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Science, 318, pp. 1910-1913, (2007) [doi: 10.1126/science.1148494]

High-pressure creep of serpentine, interseismic deformation, and initiation of subduction

N. Hilairet, B. Reynard, Y. Wang, I. Daniel, S. Merkel, N. Nishiyama, S. Petitgirard

The supposed low viscosity of serpentine may strongly influence subduction- zone dynamics at all time scales, but until now its role could not be quantified because measurements relevant to intermediate- depth settings were lacking. Deformation experiments on the serpentine antigorite at high pressures and temperatures ( 1 to 4 gigapascals, 200 degrees to 500 degrees C) showed that the viscosity of serpentine is much lower than that of the major mantle- forming minerals. Regardless of the temperature, low- viscosity serpentinized mantle at the slab surface can localize deformation, impede stress buildup, and limit the downdip propagation of large earthquakes at subduction zones. Antigorite enables viscous relaxation with characteristic times comparable to those of long- term postseismic deformations after large earthquakes and slow earthquakes. Antigorite viscosity is sufficiently low to make serpentinized faults in the oceanic lithosphere a site for subduction initiation.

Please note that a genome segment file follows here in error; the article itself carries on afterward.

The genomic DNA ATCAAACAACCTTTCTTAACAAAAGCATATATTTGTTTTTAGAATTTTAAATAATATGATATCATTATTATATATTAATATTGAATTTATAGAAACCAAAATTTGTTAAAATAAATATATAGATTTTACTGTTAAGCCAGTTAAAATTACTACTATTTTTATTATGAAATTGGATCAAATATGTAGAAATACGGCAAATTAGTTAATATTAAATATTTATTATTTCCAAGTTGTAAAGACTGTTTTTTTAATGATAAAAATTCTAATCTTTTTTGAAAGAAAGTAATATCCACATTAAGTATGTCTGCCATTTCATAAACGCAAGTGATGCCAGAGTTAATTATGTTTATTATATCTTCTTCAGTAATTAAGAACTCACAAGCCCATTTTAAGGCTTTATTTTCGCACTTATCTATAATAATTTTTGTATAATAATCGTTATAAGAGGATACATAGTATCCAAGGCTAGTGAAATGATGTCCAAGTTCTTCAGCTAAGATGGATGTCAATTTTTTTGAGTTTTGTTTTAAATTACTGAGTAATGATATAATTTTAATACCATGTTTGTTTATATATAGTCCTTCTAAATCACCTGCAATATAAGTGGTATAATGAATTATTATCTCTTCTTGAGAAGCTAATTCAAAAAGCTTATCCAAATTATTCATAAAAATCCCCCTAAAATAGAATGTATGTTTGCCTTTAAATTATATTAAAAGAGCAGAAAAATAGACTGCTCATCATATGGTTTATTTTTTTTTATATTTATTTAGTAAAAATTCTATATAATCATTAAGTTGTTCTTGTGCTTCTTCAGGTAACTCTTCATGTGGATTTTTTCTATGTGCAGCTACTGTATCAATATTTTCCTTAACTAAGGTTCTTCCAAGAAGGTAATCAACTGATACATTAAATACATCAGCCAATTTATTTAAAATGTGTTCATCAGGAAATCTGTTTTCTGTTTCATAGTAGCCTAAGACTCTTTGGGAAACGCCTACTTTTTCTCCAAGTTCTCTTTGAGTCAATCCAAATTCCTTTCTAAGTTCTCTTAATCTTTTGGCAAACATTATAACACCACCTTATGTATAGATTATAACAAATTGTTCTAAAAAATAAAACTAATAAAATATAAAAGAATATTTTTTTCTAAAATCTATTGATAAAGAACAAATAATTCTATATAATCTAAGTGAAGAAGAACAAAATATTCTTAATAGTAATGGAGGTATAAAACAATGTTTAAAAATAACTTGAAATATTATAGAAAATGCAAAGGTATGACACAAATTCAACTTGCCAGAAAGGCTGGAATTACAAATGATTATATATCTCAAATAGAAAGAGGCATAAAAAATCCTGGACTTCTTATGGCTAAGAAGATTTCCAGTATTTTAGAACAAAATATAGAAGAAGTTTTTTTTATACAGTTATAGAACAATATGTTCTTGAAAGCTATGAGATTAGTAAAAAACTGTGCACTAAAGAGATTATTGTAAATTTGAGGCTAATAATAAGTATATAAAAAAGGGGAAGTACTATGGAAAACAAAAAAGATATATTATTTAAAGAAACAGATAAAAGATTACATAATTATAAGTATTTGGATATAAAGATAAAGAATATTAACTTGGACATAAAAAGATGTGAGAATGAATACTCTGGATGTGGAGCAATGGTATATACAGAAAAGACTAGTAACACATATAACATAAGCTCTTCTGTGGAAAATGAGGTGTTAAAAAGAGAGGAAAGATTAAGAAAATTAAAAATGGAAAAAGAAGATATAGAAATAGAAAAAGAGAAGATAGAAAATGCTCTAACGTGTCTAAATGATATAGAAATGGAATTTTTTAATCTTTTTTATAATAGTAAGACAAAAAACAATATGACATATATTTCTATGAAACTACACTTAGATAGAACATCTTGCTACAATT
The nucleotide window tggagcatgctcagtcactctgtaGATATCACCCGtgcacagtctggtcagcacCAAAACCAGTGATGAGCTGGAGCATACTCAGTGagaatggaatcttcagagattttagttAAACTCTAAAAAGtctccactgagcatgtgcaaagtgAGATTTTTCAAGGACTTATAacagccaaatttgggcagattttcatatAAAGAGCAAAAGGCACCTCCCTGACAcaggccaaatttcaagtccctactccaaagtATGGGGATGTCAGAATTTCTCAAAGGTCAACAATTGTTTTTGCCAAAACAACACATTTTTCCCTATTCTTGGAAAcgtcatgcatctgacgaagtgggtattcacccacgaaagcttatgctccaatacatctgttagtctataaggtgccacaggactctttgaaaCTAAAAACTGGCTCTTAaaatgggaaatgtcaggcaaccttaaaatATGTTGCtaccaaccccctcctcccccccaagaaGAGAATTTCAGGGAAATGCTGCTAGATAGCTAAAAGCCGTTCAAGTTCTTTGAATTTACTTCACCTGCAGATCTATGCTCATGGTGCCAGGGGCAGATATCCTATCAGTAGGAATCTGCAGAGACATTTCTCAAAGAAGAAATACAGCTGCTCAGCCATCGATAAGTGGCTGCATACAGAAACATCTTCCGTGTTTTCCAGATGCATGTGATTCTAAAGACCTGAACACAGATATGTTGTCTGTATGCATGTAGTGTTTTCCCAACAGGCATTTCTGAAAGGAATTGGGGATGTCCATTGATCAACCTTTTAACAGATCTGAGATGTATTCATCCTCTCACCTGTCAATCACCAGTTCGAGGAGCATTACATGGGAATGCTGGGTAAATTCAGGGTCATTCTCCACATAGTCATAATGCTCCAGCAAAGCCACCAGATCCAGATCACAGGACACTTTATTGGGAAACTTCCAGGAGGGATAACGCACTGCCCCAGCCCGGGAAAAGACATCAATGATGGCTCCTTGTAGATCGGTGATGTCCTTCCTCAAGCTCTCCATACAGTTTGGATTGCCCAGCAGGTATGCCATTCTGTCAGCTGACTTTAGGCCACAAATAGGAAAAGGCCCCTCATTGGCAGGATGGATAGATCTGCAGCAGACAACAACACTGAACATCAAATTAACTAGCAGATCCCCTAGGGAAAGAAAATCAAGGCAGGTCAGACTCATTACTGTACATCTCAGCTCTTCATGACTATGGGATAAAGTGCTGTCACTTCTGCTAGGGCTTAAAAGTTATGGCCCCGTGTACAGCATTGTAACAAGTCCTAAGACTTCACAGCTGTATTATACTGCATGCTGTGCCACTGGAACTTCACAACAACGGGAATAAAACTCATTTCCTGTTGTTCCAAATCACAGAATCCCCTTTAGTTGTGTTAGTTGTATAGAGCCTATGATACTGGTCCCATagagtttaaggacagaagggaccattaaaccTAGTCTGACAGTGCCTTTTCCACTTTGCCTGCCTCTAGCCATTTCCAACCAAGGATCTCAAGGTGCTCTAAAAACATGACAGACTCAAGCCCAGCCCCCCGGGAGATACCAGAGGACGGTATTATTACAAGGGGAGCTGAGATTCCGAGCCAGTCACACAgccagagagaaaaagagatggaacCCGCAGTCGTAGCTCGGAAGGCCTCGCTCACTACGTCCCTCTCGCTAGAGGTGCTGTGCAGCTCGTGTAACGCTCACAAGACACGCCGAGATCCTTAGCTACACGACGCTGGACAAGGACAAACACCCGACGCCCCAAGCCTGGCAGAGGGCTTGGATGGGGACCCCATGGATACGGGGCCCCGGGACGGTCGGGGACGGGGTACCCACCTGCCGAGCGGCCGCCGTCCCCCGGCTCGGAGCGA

Full text of this article is available online.

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© Sébastien Merkel, Université de Lille, France

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